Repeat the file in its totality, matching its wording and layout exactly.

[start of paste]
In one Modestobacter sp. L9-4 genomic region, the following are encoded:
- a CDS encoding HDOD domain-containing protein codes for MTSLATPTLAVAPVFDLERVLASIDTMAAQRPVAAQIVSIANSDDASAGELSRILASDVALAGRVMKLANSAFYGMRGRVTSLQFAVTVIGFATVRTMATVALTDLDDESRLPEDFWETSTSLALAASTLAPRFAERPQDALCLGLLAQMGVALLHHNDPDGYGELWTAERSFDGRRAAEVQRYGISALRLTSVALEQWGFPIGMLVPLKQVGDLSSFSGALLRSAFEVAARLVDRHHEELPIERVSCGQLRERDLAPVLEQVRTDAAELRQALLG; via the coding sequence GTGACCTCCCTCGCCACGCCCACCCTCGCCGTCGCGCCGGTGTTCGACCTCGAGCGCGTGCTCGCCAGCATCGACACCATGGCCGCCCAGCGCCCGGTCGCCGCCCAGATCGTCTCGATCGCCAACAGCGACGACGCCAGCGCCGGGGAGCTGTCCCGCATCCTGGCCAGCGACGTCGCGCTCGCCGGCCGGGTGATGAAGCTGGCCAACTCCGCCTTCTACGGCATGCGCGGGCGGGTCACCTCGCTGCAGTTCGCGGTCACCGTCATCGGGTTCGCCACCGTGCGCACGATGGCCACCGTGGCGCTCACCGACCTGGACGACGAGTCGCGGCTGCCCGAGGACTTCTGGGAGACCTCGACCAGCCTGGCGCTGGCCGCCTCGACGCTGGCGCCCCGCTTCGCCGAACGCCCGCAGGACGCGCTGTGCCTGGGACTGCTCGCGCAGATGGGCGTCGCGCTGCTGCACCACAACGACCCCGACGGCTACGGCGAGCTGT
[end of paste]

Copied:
In one Modestobacter sp. L9-4 genomic region, the following are encoded:
- a CDS encoding HDOD domain-containing protein codes for MTSLATPTLAVAPVFDLERVLASIDTMAAQRPVAAQIVSIANSDDASAGELSRILASDVALAGRVMKLANSAFYGMRGRVTSLQFAVTVIGFATVRTMATVALTDLDDESRLPEDFWETSTSLALAASTLAPRFAERPQDALCLGLLAQMGVALLHHNDPDGYGELWTAERSFDGRRAAEVQRYGISALRLTSVALEQWGFPIGMLVPLKQVGDLSSFSGALLRSAFEVAARLVDRHHEELPIERVSCGQLRERDLAPVLEQVRTDAAELRQALLG; via the coding sequence GTGACCTCCCTCGCCACGCCCACCCTCGCCGTCGCGCCGGTGTTCGACCTCGAGCGCGTGCTCGCCAGCATCGACACCATGGCCGCCCAGCGCCCGGTCGCCGCCCAGATCGTCTCGATCGCCAACAGCGACGACGCCAGCGCCGGGGAGCTGTCCCGCATCCTGGCCAGCGACGTCGCGCTCGCCGGCCGGGTGATGAAGCTGGCCAACTCCGCCTTCTACGGCATGCGCGGGCGGGTCACCTCGCTGCAGTTCGCGGTCACCGTCATCGGGTTCGCCACCGTGCGCACGATGGCCACCGTGGCGCTCACCGACCTGGACGACGAGTCGCGGCTGCCCGAGGACTTCTGGGAGACCTCGACCAGCCTGGCGCTGGCCGCCTCGACGCTGGCGCCCCGCTTCGCCGAACGCCCGCAGGACGCGCTGTGCCTGGGACTGCTCGCGCAGATGGGCGTCGCGCTGCTGCACCACAACGACCCCGACGGCTACGGCGAGCTGT